Going into the Boxing Day fixtures, Norwich City were on a five-match winning streak and nine points clear of Watford. Daniel Farke’s men had grown increasingly dominant in their high-possession style of play. The reemergence of Teemu Pukki and Emiliano Buendía, whose talents faded over the course of their Premier League stay, has further bolstered their prospects of promotion.
The Hornets went into the week of Boxing Day on the brink of turmoil. The Pozzo family decided to sack Vladimir Ivic. Relatively-unknown Xisco Muñoz replaced the Serbian, which many fans were not thrilled about. Muñoz’s optimistic, passionate demeanour quelled some unrest, but the upcoming match against Norwich seemed destined to be a rude introduction.
Watford Defeat Norwich City in Xisco Muñoz Debut
Muñoz’s promise to play exciting attacking football, mainly through the wings, came to fruition. The Canaries dominated possession, controlling the ball for 65% of the match. But, when it comes to quality attacking possession, Watford were the commanders of the pitch.
The first-half promptly displayed the morale boost at Vicarage Road. The complacency that took many of Watford’s previous performances captive no longer existed. Still, Norwich looked to keep hold of the ball as much as possible and did so decently. However, Farke’s men scarcely troubled Ben Foster, as he only dealt with half-chances from distance.
The breakthrough came in the 39th minute. Soon-to-depart Étienne Capoue picked the ball off deep in the Hornets’ defensive half before surging forward and releasing Andre Gray. Gray danced with the ball halfway inside the Norwich half to wait for the rest of the Watford cavalry to arrive. He fed the ball back to Capoue who then found Hornets’ star Ken Sema. Sema made one of his signature runs to the byline, before firing an inch-perfect cross to Ismaïla Sarr who had the entire goal to his mercy. An Adam Masina last-ditch slide tackle on Pukki in the dying embers preserved the three points for Muñoz.
How the Hornets Stung the Canaries
Muñoz fielded a simple 4-4-2 formation, pairing Troy Deeney and Gray in the attack together. Farke deployed his typical 4-2-3-1. The instruction was to, as per usual, methodically move the ball around to create openings. To counter that, the Hornets set up in an eight-man defensive block (two blocks of four). When defending, Deeney dropped a bit deeper to make a 4-4-1-1 defensive setup. This is a stark contrast to the all-hands defending approach Ivic liked to demand.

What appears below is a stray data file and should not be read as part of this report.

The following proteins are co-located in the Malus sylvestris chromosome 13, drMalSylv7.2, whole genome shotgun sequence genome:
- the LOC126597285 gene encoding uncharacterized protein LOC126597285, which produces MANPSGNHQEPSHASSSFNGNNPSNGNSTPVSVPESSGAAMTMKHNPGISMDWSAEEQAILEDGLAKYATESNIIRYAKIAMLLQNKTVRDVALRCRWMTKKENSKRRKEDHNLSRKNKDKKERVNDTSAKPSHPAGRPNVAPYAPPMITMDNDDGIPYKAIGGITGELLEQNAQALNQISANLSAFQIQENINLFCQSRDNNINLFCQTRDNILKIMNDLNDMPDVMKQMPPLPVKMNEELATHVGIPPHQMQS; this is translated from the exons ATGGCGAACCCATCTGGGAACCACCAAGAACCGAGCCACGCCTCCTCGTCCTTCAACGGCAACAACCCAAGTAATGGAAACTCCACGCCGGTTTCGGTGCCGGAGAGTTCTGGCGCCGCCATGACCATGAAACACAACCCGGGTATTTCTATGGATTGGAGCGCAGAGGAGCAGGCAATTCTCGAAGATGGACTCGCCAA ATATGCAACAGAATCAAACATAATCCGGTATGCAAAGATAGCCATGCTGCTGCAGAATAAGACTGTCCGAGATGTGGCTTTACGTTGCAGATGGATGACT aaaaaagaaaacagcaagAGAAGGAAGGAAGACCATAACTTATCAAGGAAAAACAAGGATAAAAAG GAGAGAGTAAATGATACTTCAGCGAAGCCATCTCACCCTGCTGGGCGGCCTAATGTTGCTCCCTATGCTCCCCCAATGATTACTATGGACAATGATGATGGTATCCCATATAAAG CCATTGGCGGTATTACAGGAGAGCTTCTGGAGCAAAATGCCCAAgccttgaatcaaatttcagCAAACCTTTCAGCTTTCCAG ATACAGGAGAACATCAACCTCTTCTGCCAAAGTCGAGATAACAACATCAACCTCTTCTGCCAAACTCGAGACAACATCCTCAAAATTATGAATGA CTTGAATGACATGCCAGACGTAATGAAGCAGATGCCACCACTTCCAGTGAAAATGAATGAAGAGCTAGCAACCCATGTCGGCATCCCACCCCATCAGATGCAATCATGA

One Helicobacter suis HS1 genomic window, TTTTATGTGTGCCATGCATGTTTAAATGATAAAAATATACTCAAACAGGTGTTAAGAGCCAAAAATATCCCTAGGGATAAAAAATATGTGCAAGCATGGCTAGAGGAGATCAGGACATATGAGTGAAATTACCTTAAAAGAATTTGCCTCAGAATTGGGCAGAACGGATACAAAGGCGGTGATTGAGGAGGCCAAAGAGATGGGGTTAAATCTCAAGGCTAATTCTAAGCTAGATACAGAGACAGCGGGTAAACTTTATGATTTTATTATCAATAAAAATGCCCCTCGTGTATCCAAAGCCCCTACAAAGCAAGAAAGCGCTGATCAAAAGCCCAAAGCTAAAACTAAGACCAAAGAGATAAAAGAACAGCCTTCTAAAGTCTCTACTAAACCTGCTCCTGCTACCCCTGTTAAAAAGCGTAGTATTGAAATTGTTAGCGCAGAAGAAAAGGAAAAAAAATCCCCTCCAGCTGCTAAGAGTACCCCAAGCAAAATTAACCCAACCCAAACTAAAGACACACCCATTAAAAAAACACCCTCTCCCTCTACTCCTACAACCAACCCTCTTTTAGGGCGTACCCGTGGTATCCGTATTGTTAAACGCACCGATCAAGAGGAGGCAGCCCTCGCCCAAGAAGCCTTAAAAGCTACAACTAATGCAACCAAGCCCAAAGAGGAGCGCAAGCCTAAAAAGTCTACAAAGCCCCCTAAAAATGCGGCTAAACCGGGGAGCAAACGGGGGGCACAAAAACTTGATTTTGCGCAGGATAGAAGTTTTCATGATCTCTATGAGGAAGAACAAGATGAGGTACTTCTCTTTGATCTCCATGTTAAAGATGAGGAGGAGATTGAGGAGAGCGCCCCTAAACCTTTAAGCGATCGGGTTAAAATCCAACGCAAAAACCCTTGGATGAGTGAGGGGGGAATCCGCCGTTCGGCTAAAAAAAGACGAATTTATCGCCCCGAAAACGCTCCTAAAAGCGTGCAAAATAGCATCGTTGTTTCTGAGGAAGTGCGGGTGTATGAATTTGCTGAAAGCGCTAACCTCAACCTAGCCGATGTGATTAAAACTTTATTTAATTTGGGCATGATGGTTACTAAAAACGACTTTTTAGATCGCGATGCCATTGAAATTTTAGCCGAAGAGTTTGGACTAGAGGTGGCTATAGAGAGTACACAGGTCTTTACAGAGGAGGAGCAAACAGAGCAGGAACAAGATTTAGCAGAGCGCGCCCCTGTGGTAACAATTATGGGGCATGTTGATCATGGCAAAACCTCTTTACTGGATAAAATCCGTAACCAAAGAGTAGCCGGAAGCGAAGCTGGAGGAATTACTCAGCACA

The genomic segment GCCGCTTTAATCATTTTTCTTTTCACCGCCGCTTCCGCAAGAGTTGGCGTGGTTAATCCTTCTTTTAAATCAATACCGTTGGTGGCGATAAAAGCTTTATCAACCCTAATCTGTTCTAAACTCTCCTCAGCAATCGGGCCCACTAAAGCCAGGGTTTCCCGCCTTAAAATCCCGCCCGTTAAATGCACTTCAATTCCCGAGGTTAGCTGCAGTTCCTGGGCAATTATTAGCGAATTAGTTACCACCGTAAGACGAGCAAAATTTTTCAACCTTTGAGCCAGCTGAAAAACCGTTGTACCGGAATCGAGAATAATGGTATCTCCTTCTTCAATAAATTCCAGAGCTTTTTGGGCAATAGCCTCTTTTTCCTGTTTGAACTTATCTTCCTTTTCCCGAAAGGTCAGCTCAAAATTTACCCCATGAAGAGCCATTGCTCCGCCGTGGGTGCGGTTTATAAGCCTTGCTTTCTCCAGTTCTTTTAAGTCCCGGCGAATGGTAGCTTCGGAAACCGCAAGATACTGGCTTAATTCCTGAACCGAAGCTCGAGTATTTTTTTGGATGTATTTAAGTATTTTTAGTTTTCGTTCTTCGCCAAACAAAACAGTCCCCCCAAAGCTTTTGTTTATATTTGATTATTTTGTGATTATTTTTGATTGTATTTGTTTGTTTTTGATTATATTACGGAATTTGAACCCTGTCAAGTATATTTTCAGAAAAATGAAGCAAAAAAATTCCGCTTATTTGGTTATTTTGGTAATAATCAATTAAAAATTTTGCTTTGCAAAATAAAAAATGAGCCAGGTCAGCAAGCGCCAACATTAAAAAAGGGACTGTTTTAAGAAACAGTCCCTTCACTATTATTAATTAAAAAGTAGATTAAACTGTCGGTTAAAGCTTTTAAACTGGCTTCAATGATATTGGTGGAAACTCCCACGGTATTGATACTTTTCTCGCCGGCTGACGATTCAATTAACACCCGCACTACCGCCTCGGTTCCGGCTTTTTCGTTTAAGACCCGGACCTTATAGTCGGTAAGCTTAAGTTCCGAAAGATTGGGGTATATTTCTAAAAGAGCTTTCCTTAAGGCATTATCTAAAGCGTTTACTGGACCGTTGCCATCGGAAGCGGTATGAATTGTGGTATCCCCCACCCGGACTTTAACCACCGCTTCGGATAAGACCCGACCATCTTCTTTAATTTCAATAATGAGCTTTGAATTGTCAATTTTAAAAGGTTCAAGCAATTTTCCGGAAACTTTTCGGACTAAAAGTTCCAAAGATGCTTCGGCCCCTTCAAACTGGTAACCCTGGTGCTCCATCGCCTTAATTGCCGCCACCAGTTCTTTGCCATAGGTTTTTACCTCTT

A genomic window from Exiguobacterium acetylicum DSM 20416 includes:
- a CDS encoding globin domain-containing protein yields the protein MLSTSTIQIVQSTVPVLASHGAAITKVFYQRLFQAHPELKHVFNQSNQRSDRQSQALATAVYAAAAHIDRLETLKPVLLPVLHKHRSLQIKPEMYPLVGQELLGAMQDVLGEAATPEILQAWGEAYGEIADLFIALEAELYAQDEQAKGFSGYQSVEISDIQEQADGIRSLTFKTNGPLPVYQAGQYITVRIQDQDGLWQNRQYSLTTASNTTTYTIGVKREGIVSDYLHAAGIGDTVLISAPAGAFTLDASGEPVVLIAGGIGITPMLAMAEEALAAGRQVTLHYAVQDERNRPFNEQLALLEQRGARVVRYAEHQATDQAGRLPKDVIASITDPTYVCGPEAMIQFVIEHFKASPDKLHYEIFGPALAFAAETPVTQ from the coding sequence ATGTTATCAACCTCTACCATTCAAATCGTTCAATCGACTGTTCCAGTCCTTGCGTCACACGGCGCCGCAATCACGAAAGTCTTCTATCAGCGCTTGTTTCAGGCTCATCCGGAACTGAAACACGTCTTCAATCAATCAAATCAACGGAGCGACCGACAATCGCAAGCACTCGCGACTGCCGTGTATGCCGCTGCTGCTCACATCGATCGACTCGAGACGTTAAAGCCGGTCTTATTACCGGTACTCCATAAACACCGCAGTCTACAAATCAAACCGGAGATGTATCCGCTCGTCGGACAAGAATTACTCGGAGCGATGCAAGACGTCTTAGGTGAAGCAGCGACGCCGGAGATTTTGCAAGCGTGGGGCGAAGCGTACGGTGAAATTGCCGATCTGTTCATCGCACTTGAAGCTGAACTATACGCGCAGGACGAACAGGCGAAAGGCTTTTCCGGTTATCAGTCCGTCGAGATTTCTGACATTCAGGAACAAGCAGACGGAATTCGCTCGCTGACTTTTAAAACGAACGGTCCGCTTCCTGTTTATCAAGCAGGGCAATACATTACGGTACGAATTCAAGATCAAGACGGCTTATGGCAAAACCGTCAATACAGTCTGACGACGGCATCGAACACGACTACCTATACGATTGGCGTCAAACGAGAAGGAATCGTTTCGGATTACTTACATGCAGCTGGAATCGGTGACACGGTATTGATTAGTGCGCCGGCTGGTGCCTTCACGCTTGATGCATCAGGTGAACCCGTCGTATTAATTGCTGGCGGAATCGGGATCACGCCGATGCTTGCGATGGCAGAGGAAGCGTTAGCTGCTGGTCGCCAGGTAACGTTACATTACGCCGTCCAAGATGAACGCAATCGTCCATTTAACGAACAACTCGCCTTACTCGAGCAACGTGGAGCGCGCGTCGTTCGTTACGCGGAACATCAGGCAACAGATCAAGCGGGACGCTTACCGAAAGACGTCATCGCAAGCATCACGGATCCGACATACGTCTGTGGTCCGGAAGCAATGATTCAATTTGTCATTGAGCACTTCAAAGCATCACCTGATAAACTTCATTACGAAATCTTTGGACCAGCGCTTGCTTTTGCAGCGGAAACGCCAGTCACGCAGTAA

Still, the block Muñoz asked for was not special nor unconventional. The tweak made to deal with Norwich’s wide threat was noteworthy. As is common, the wide-midfielder always marked their opposite number, and the corresponding full-back closed the gap between themselves and the centre-backs. However, Capoue and Tom Cleverley also tucked in closer to the defenders when the ball went out wide to be better equipped to defend a cross. When the wide players cut in, the closest central-midfielder dashed forward to prevent a delivery into the box.
The attacking outlet provided by Deeney and Gray made it so Norwich could not commit too many men forward. They struggled to get by Watford’s deep-lying block, which was more-than-effective at preserving some attacking threat. The match, in the defensive discussion, resembled a Jose Mourinho (as Muñoz) versus Jurgen Klopp (as Farke) encounter. The only difference is the Hornets maintained an attacking mindset throughout the ninety minutes.
Augmentation of Attacking Play
When Norwich tried to build out from the back, the two Hornets strikers would press high. Watford almost doubled their lead on multiple occasions by doing so.
Most of Watford’s chances came from wide play. Muñoz, a winger during his playing days, made the instructions clear for Sema and Sarr – to feel free to be creative and attack. Furthermore, the full-backs, despite playing in a four-at-the-back formation, still acted as wing-backs when attacking. This forced Norwich’s defensive block to be stretched, as well as gave Watford extra numbers in the box. The first goal of the Xisco Muñoz Era coming from a cross is fitting.
But, even when Watford committed many men forward, there were still always at least three players back to prevent the counter-attack. The disallowing of counter-attacks helped Watford fall back into their blocking without getting stretched. Muñoz did get the true-attacking football he asked for, yet he did not sacrifice defensive integrity.
Overall, the Canaries were not broken down due to a gulf in quality. The Hornets did not utilize ultra-complex tactics either. The perfect medium between defence and attack was reached. Through defensive discipline and forcing Norwich’s defensive shape to uncomfortably shift, Watford laid down the blueprint for toppling the current Championship table-toppers.